Falling rolls a concern for Wales
Falling rolls and small schools will create particular challenges for Welsh members in the next decade, delegates heard at an ASCL Cymru conference on the topic in February.
Like England, the proposed secondary curriculum in Wales is based on collaborative working between schools, colleges and local authorities. However, the context for the next decade may make competition the order of the day.
In Wales in January 2006:
16 LEAs had significant surplus places in secondary schools
The net surplus capacity across the secondary sector was over 29,000
23 per cent of the secondary schools were classified as 'small'
31 per cent of small secondary schools had significant surplus capacity
Add to the mix the forecast of a 21,000 decline in the number of secondary age students by 2011 and the problems will grow.
However, the future is not certain because population forecasts will be confounded by factors such as migration, the impact of parental preference and the outcomes of reviews of provision for the 16-19 age group.
Given a finite budget, it is likely that the future will involve the reorganisation of secondary education and in some areas the closure of schools. However, in rural areas the distance between schools makes closures less sensible and the solution may involve yet smaller schools.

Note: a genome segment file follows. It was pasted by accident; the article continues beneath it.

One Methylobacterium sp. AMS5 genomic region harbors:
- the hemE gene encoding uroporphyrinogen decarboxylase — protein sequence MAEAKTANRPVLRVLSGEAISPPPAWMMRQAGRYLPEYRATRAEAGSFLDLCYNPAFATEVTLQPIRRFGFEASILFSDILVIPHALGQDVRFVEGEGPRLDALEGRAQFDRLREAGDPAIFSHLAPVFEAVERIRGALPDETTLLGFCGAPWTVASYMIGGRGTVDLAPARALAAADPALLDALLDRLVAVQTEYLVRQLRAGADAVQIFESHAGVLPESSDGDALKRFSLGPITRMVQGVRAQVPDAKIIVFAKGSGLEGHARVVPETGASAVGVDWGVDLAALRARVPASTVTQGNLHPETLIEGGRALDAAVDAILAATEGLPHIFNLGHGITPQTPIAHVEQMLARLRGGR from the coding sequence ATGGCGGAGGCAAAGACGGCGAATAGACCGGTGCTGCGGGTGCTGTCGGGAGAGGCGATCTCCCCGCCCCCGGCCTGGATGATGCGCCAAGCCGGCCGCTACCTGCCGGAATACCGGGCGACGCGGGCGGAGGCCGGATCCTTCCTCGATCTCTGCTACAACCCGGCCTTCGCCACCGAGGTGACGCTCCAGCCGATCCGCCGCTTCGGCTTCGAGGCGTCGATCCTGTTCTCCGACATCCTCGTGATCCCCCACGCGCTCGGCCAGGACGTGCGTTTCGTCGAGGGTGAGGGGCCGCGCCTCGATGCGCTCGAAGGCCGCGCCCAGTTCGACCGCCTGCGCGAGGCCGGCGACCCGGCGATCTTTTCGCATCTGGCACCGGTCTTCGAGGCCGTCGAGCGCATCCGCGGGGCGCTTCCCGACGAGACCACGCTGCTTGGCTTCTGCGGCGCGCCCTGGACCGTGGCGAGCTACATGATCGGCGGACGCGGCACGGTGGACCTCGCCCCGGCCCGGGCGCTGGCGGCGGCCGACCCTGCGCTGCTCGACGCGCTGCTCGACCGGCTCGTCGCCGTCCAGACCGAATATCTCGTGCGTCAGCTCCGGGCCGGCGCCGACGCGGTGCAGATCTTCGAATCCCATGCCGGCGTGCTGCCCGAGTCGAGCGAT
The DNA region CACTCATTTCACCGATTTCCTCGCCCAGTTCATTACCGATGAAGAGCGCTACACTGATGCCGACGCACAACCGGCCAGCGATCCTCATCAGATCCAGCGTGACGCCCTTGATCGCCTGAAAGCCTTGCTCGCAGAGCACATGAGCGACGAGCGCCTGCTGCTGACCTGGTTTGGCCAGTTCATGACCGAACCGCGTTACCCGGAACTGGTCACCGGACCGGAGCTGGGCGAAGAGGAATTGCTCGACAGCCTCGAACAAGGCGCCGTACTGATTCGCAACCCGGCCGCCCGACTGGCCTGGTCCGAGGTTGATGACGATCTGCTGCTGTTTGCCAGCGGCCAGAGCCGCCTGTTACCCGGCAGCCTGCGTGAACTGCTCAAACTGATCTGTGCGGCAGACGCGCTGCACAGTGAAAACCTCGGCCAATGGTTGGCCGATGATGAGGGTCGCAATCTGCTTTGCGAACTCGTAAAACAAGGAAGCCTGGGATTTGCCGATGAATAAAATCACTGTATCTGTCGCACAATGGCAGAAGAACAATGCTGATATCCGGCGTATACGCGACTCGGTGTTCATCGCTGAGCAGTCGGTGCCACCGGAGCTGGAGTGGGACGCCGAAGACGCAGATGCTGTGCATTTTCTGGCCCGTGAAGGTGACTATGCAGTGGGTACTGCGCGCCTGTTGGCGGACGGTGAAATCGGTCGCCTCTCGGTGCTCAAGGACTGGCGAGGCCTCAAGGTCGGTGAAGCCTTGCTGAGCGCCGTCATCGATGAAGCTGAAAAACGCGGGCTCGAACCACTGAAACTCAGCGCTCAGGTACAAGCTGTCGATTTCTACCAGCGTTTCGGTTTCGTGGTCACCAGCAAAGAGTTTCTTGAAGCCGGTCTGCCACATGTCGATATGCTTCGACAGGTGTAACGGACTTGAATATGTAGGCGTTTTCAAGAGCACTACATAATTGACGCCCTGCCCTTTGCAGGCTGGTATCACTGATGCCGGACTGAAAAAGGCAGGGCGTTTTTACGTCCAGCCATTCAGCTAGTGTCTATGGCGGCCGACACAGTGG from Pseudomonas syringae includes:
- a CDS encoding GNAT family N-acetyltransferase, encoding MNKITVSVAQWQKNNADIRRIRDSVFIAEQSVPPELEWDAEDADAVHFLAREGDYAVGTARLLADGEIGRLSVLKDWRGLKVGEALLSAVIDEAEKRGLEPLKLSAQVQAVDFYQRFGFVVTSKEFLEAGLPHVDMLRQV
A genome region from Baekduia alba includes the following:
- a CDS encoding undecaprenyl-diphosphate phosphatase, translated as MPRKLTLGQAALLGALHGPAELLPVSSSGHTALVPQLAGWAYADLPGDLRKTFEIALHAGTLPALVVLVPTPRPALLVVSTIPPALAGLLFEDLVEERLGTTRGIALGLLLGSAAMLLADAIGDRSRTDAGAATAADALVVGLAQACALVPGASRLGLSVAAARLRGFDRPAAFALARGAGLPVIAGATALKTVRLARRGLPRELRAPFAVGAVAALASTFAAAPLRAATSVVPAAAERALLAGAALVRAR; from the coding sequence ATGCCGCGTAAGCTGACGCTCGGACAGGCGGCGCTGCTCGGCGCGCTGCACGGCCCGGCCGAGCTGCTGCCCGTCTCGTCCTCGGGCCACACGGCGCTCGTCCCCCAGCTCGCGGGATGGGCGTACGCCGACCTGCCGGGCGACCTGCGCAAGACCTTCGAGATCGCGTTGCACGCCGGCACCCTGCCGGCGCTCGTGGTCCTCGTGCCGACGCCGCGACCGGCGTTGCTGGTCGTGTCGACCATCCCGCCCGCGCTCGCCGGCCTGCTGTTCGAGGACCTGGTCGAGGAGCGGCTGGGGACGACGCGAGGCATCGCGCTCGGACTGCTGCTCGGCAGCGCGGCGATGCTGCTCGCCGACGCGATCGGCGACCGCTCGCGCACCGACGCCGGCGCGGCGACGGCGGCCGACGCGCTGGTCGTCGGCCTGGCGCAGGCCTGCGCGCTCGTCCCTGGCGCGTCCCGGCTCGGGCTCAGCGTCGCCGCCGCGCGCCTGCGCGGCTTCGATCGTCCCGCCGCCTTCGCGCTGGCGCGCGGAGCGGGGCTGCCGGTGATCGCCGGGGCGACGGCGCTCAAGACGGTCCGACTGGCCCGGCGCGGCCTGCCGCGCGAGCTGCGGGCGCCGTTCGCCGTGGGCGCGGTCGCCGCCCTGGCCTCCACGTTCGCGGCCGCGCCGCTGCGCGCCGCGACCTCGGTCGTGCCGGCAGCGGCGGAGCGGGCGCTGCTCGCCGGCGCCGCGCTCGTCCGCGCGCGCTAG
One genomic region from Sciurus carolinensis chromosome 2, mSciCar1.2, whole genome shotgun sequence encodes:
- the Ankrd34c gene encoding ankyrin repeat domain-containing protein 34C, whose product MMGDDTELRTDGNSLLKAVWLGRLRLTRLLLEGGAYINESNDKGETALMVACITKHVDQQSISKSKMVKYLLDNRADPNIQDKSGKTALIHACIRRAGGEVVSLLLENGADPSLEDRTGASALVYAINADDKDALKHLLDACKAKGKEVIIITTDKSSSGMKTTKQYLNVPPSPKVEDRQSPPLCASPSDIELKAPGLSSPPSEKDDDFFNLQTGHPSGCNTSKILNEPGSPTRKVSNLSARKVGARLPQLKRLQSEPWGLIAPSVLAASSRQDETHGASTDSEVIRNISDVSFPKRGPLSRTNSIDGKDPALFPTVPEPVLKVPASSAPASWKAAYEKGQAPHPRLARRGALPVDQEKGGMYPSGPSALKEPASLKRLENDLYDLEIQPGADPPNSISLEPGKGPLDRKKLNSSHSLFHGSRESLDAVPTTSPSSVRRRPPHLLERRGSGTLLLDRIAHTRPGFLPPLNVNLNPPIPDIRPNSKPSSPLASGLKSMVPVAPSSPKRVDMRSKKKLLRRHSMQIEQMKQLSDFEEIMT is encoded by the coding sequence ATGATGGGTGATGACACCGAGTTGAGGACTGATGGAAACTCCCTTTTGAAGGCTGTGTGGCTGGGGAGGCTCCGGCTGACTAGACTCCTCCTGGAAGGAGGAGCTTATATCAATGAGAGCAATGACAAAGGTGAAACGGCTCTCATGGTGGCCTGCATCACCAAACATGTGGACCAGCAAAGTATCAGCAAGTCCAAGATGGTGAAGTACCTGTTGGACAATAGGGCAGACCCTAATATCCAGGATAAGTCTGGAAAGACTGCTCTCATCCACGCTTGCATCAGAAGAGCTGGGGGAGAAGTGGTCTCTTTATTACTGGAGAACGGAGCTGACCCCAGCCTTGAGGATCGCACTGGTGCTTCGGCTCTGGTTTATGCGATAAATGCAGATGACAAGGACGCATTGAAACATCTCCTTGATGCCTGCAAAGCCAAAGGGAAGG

There are leadership and management issues for any school with a declining roll and the issues magnify as the size of the school reduces:
A declining budget and rising costs as economies of scale are lost
Delivering the full curriculum with a smaller staff
Maintaining staff morale as individuals are uncertain of the future
Complying with employment regulations when redundancy, redeployment and changed roles are probable
The issues of surplus places and falling rolls in secondary schools, coming at a time when significant curriculum and assessment change is demanded, will place heads and leadership teams under considerable pressure.
What is unknown is how much and in what ways surplus places and falling rolls will change this context and whether it will be for the better or the worse for the students of Wales.
ASCL Cymru Secretary
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